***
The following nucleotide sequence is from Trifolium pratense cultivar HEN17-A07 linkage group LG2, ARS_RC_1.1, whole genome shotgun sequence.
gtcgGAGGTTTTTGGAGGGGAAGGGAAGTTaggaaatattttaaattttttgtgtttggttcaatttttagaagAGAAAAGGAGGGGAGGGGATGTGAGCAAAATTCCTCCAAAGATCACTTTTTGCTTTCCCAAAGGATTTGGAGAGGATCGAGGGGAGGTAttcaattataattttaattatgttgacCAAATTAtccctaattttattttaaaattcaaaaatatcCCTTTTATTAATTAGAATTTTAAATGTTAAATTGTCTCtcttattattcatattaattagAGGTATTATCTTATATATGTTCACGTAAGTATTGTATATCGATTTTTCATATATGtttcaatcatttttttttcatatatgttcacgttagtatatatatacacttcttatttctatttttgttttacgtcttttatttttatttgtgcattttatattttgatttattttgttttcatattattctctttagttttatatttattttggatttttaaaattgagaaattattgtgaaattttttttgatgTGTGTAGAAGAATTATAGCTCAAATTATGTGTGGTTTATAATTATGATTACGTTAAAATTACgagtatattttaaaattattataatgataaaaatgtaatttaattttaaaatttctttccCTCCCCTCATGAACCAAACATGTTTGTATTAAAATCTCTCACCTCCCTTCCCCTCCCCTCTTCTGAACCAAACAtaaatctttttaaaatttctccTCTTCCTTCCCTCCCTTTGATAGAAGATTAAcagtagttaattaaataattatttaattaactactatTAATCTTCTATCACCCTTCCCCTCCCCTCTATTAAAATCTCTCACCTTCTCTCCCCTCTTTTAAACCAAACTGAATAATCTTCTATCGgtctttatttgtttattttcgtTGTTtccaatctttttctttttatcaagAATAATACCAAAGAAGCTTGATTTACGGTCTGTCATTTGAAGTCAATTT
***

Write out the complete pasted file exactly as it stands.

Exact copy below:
The following nucleotide sequence is from Trifolium pratense cultivar HEN17-A07 linkage group LG2, ARS_RC_1.1, whole genome shotgun sequence.
gtcgGAGGTTTTTGGAGGGGAAGGGAAGTTaggaaatattttaaattttttgtgtttggttcaatttttagaagAGAAAAGGAGGGGAGGGGATGTGAGCAAAATTCCTCCAAAGATCACTTTTTGCTTTCCCAAAGGATTTGGAGAGGATCGAGGGGAGGTAttcaattataattttaattatgttgacCAAATTAtccctaattttattttaaaattcaaaaatatcCCTTTTATTAATTAGAATTTTAAATGTTAAATTGTCTCtcttattattcatattaattagAGGTATTATCTTATATATGTTCACGTAAGTATTGTATATCGATTTTTCATATATGtttcaatcatttttttttcatatatgttcacgttagtatatatatacacttcttatttctatttttgttttacgtcttttatttttatttgtgcattttatattttgatttattttgttttcatattattctctttagttttatatttattttggatttttaaaattgagaaattattgtgaaattttttttgatgTGTGTAGAAGAATTATAGCTCAAATTATGTGTGGTTTATAATTATGATTACGTTAAAATTACgagtatattttaaaattattataatgataaaaatgtaatttaattttaaaatttctttccCTCCCCTCATGAACCAAACATGTTTGTATTAAAATCTCTCACCTCCCTTCCCCTCCCCTCTTCTGAACCAAACAtaaatctttttaaaatttctccTCTTCCTTCCCTCCCTTTGATAGAAGATTAAcagtagttaattaaataattatttaattaactactatTAATCTTCTATCACCCTTCCCCTCCCCTCTATTAAAATCTCTCACCTTCTCTCCCCTCTTTTAAACCAAACTGAATAATCTTCTATCGgtctttatttgtttattttcgtTGTTtccaatctttttctttttatcaagAATAATACCAAAGAAGCTTGATTTACGGTCTGTCATTTGAAGTCAATTT